City Hall, under the leadership of Mayor Valérie Plante, is expected to unveil a new budget for Montreal on Wednesday. And while the Plante administration promises a balanced budget, they’re also promising “a lot of pain” along with it.
Shortly after being elected, Mayor Plante and her team found a $358 million deficit in the city’s budget, allegedly left by the outgoing Coderre administration.
Plante promised to balance the books, and apparently the mayor and her team did just that, but not without some drawbacks.
“We did,” said Luc Ferrandez, mayor of Plateau-Mont-Royal and member of Montreal’s executive committee to CBC, commenting on how the Plante administration was able to cover the multi-million dollar deficit.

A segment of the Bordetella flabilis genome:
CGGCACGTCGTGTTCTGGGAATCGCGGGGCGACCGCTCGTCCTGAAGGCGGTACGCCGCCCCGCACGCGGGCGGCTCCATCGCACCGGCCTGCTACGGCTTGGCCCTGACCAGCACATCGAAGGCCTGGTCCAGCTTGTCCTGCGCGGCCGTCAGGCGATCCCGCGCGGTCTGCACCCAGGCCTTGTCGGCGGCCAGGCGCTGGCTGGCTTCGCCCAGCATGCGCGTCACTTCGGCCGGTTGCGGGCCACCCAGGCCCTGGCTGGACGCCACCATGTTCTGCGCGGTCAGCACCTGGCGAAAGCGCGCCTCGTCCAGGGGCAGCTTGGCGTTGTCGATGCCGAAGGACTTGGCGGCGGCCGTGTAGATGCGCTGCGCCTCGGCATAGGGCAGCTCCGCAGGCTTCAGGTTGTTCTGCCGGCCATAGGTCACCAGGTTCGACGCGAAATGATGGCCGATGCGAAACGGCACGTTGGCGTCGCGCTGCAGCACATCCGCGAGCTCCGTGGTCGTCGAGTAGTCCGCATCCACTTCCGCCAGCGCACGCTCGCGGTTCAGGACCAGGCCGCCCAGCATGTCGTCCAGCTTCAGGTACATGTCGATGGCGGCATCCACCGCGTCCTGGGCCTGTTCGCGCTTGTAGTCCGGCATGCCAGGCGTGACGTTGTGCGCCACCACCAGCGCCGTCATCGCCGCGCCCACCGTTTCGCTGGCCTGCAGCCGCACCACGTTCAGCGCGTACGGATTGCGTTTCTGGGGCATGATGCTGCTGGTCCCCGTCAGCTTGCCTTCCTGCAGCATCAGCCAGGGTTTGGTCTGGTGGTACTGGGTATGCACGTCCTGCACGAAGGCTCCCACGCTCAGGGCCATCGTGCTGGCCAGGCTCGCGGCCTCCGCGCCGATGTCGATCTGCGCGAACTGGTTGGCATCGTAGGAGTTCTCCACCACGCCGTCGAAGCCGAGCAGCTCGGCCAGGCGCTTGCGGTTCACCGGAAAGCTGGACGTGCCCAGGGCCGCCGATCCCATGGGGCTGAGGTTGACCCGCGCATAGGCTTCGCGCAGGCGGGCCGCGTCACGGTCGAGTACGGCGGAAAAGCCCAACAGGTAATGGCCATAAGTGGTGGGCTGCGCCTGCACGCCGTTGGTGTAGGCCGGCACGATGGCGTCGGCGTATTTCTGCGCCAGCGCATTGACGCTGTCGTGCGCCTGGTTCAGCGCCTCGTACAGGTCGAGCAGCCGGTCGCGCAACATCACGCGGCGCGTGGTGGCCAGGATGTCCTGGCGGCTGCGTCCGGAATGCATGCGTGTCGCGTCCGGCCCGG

"We did, but with pain. With pain, with a lot of pain” said Ferrandez to CBC, adding that Montrealers shouldn’t expect any major boons from the new budget.
“Christmas is over” said Ferrandez.
Somewhat fortunately, Ferrandez alluded to there being no major tax hikes in the budget (aside from tax raises in line with inflation) but didn’t comment on any of the promised “pain” that Montrealers will experience.
In order to circumvent future budget-woes where one administration blames the wrongdoing of another, the leader of Mouvement Montréal (formerly Équipe Denis Coderre) suggested the creation of an independent budget office for Montreal.
The budget officer would be able to assess financial data without bias, as the individual in question would not be aligned with a specific political party, and offer insight on the costs of major municipal projects.
The Plante administration agreed, via spokesperson, that unbiased financial oversight would be useful but said the creation of a whole new office is unnecessary.